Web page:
Čapek's murderous robots are one possible extreme. The too lovable robots Sherry Turkle warns us about might be considered another. Turkle raises some significant issues, yes, though she sounds a bit alarmist at times, which may, of course, be a sign of how integrated we've become with our technological props. (still, anyone want to buy me a robot vacuum?)
The robotic baby seal that Turkle is pictured with in the interview I've linked above did get me thinking about robot replacements for endangered and extinct animals and how little that prospect appeals. I'd much prefer a dangerous, messy, wild polar bear than a robotic copy of a polar bear, or to think that we might soon be left with little else...
Which then, unsurprisingly, got me thinking about Do Android's Dream of Electric Sheep? and the role of 'real' versus mechanical animals in Dick's novel in terms of empathy and status, just barely hinted at in the Blade Runner film adaptation...
Robot reality is usually more mundane than our fictions, but we've done a pretty thorough job imagining a wide spectrum of robot possibilities. This anniversary of the robot has inspired Wired to post a robot hall of fame of sorts (though they're playing a little loose with specs, including replicants and androids as well). I think one of my favourites has to be Marvin from Hitchhikers Guide to the Galaxy (the picture they've posted does not do him justice). I still haven't seen Wall-E though.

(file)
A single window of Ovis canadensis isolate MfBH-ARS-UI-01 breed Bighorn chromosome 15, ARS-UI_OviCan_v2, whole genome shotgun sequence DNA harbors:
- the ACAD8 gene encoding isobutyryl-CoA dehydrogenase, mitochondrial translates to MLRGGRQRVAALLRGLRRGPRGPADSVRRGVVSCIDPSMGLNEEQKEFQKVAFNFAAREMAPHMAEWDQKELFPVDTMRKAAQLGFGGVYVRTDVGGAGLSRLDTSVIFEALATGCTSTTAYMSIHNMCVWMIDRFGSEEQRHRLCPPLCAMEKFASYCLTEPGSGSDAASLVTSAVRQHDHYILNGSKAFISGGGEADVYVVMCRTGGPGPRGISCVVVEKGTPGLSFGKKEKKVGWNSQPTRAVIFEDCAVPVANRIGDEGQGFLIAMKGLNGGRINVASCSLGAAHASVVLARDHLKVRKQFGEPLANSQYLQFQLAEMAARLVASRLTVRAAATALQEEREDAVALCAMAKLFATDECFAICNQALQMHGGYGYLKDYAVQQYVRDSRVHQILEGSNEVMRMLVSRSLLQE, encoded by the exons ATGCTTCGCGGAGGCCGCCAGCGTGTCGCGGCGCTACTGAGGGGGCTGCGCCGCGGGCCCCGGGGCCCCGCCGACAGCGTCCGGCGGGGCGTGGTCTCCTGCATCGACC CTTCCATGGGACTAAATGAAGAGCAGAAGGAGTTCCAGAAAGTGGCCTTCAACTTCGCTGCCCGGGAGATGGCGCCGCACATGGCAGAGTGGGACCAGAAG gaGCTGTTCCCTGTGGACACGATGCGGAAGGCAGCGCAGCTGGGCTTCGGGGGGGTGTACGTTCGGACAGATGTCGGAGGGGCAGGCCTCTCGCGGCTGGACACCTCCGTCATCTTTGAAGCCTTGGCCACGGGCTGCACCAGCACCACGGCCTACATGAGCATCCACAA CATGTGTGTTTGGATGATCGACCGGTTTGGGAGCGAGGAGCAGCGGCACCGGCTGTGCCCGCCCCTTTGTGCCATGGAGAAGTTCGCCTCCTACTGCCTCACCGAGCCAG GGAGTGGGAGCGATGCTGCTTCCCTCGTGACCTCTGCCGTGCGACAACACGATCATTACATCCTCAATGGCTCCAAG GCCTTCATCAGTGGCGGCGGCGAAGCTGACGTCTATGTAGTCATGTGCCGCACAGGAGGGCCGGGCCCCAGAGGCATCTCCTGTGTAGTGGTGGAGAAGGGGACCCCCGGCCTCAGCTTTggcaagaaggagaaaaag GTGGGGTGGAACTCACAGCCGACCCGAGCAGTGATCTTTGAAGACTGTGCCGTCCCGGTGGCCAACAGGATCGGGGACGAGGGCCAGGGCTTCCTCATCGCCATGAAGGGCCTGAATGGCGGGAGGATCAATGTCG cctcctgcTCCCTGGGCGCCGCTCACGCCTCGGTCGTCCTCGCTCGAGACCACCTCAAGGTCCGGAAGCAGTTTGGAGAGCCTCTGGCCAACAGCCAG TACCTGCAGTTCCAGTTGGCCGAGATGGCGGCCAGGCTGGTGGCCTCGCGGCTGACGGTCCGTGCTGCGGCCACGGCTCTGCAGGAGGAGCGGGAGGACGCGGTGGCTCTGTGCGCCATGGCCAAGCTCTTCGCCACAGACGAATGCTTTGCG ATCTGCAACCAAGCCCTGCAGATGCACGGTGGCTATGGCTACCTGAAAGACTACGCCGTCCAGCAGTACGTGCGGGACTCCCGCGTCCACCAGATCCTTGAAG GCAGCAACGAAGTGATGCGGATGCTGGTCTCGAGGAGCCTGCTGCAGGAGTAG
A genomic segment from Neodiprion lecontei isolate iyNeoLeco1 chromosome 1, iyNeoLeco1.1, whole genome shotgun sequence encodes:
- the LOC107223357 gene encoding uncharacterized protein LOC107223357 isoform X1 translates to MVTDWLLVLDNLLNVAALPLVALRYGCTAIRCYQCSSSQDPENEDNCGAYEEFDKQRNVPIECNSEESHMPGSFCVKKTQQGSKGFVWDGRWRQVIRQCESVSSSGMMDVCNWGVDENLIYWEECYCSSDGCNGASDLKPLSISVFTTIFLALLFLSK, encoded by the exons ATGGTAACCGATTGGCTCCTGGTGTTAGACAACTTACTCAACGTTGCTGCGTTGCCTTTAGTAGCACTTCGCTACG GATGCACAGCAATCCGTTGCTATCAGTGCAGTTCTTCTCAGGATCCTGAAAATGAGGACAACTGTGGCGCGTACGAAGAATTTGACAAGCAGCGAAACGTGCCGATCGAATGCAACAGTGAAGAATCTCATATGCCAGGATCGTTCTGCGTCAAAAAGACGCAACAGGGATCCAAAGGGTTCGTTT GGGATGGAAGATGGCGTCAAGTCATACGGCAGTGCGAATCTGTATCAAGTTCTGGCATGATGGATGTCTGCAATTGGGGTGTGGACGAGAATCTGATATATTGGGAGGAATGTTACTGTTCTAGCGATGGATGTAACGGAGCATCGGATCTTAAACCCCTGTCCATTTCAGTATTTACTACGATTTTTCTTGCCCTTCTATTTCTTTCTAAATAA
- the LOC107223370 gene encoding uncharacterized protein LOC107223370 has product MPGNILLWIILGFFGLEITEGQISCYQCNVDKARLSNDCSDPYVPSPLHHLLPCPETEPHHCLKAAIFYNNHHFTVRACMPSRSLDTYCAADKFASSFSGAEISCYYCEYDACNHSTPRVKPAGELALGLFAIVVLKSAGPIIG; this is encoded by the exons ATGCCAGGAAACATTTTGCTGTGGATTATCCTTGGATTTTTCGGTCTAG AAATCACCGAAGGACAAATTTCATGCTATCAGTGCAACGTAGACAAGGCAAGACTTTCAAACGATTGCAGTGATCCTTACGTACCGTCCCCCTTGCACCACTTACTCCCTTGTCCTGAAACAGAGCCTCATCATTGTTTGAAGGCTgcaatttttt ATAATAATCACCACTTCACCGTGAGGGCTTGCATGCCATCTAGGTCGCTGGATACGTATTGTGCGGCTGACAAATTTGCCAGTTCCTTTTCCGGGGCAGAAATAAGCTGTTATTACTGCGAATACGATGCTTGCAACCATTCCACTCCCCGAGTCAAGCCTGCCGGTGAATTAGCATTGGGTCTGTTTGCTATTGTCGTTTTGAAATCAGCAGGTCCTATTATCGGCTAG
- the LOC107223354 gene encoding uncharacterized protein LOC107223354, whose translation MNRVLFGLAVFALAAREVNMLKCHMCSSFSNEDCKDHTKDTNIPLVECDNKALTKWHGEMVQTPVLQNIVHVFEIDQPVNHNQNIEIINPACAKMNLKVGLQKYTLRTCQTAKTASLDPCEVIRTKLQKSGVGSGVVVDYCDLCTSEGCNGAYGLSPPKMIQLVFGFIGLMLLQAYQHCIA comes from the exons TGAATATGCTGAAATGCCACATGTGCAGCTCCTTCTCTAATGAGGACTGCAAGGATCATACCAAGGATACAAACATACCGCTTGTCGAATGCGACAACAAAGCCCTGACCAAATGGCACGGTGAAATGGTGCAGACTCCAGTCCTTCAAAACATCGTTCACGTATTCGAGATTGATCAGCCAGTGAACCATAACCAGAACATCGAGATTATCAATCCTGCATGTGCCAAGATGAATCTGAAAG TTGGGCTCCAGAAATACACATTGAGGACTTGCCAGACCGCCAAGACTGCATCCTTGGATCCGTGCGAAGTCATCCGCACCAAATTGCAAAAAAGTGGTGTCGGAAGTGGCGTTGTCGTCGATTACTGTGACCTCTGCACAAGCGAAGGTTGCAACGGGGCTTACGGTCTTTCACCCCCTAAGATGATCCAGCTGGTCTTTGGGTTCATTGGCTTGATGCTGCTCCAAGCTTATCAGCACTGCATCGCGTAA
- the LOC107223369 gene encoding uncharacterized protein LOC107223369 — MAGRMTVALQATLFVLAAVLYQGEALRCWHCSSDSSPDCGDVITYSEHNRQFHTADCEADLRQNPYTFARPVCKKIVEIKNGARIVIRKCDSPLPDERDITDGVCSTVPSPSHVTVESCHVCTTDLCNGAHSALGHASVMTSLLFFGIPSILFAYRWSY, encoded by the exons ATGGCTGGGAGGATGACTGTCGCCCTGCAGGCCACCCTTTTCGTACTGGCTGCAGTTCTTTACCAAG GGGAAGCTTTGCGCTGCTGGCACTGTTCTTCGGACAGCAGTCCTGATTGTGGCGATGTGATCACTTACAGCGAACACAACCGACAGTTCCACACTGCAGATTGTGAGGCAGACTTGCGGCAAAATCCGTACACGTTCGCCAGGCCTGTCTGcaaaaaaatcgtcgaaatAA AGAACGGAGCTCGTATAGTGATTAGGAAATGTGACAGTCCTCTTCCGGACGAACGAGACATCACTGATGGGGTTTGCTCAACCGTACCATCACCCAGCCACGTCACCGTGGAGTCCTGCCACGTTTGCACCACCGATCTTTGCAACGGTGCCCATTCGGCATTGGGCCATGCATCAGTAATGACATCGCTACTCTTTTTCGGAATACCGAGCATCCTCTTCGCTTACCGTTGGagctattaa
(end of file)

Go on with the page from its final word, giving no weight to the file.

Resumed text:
(Apparently there is an actual Robot Hall of Fame, recognizing accomplishments in contemporary robotics.)
And one more robot tidbit for today. It's been around for a few years, but I only just noticed Svedka vodka's futuristic robot ad campaign, writ large on a billboard in downtown Toronto. Very Will Smith-I Robot-ish in aesthetics... (and very hard to resist) (and the US moral police insisted I declare my over-21 age before viewing the Svedka site)
[now listening: Astrosoniq's Quadrant - it's not robots, but it is pretty convincingly sf]